Copper Spur and Papa Hubba are excellent freestanding tents. If you want something more durable look at Hilleberg tunnel tents. You'll need to prioritize your needs, of course. "Light" might be better characterized as your unique utility set versus weight as the tent weight can be distributed among your group. The Keron 4GT at 12lbs/2oz also has two entrances for ventilation/egress, a cubic interior, huge vestibules, and realistically will last far longer (>1000 nights). The Kaitum 3 at 7lbs/8oz would probably be the least Hilleberg you can get away with. And there many other tents with intermediate (and more extreme) characteristics. You'll need to decide between tradeoffs for yourself. And these tents are pricey.

I have several hundred nights solo in a 2-person freestanding Allak.

Hilleberg the Tentmaker
My regular partners will be my girlfriend and son (now 9 years old). All things being equal, which they aren't, I'd take a little lighter tent and little less durability...but I definitely don't want a $600+ tent that will fall apart or rip easily.


Originally Posted by Juha View Post
OP, I take it you don't require standing height? Another Hilleberg to check out in that case would be the Nallo.

--J
I've not had good luck with standing height tents, although I've never had a high-quality one. In my experience with any of them built "light": they catch too much air and flap around too much because of the lack of structure necessary to keep the weight down. Do you know of any standing height tents that maintain their structure, but are still light enough bike tour with?


Originally Posted by Tim_Iowa View Post
I've had a BA Emerald Mountain SL3 for about 6 years now. Great tent, no problems, lots of use. It packs small and very light for a 2/3 person tent. I definitely recommend Big Agnes tents. MSR's are supposed to be good too, but I have no personal experience.
Thanks.


Originally Posted by fietsbob View Post
Golite and Black Diamond megamid,megalight? single pole teepee types considered ?


GoLite Shangri-La 5 Tent - 2014 Mega Light Tent - Black Diamond Gear
That GoLite Shangri-La 5 is very interesting. How well does it hold up to wind? How well does it ventilate? Most of my tent-time is spent in weather that is hotter than I'd prefer, so I need good ventilation.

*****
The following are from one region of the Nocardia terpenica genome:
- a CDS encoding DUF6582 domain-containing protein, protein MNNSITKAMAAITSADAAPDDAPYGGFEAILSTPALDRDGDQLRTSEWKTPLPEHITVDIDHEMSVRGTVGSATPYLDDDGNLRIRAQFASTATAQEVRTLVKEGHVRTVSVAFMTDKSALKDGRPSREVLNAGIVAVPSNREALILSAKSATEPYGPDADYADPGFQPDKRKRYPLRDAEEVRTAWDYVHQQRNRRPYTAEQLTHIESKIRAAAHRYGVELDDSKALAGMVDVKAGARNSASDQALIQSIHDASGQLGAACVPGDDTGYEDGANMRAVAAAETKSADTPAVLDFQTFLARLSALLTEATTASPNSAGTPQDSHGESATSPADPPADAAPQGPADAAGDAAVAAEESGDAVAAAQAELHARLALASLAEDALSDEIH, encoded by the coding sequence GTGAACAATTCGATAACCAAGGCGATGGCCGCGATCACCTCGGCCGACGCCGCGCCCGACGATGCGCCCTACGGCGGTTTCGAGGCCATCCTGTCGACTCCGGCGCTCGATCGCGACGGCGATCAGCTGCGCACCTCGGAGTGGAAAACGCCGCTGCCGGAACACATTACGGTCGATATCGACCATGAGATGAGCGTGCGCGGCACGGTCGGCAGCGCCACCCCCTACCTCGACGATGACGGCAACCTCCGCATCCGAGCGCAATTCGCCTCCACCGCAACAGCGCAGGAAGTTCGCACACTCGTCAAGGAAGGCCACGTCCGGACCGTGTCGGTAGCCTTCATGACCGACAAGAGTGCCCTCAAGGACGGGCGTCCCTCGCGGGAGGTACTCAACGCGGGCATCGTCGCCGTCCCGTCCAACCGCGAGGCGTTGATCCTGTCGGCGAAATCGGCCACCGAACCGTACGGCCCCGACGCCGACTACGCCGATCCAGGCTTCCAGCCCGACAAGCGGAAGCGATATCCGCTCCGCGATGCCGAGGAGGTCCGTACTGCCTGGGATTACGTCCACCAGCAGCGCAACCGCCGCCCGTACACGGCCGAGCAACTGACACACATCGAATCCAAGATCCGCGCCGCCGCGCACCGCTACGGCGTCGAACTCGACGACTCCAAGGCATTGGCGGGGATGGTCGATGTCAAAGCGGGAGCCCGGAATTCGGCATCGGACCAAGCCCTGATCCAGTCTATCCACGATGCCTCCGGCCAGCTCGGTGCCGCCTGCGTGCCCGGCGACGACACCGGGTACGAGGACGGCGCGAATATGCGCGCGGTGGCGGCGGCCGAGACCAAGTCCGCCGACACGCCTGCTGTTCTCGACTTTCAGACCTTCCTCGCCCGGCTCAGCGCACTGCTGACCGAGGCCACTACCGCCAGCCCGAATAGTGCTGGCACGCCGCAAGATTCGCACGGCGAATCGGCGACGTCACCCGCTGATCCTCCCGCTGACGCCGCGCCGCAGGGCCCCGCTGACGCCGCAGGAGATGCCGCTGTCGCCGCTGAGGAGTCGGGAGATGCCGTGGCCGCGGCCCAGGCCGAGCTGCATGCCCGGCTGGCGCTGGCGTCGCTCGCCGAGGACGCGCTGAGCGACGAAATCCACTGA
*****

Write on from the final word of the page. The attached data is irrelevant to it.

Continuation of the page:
Originally Posted by flash63 View Post
I'll second the recommendationa for a Hilleberg tents.
Mine is a well worn Staika,,used winters,,and summers.
Not the lightest or cheapest,,but versatile.
Need to really read their web page to understand.

or the Golite,with the xtra bug screen.
What, specifically, should I "really read"? To understand what?
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Old 04-08-14, 11:08 PM
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Originally Posted by @Jason View Post
I've not had good luck with standing height tents, although I've never had a high-quality one. In my experience with any of them built "light": they catch too much air and flap around too much because of the lack of structure necessary to keep the weight down. Do you know of any standing height tents that maintain their structure, but are still light enough bike tour with?
I've no experience with them, I was just asking to narrow down the options. For some people a tent isn't "livable" if they cannot stand up inside. From what I understand, the teepee design ventilates well, but the bigger ones tend to be heavy. The models fietsbob linked to are definitely interesting, though the Black Diamond especially is very basic (no floor, no netting) so direct comparison to e.g. Hillebergs is not valid in that regard.

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Old 04-09-14, 12:26 AM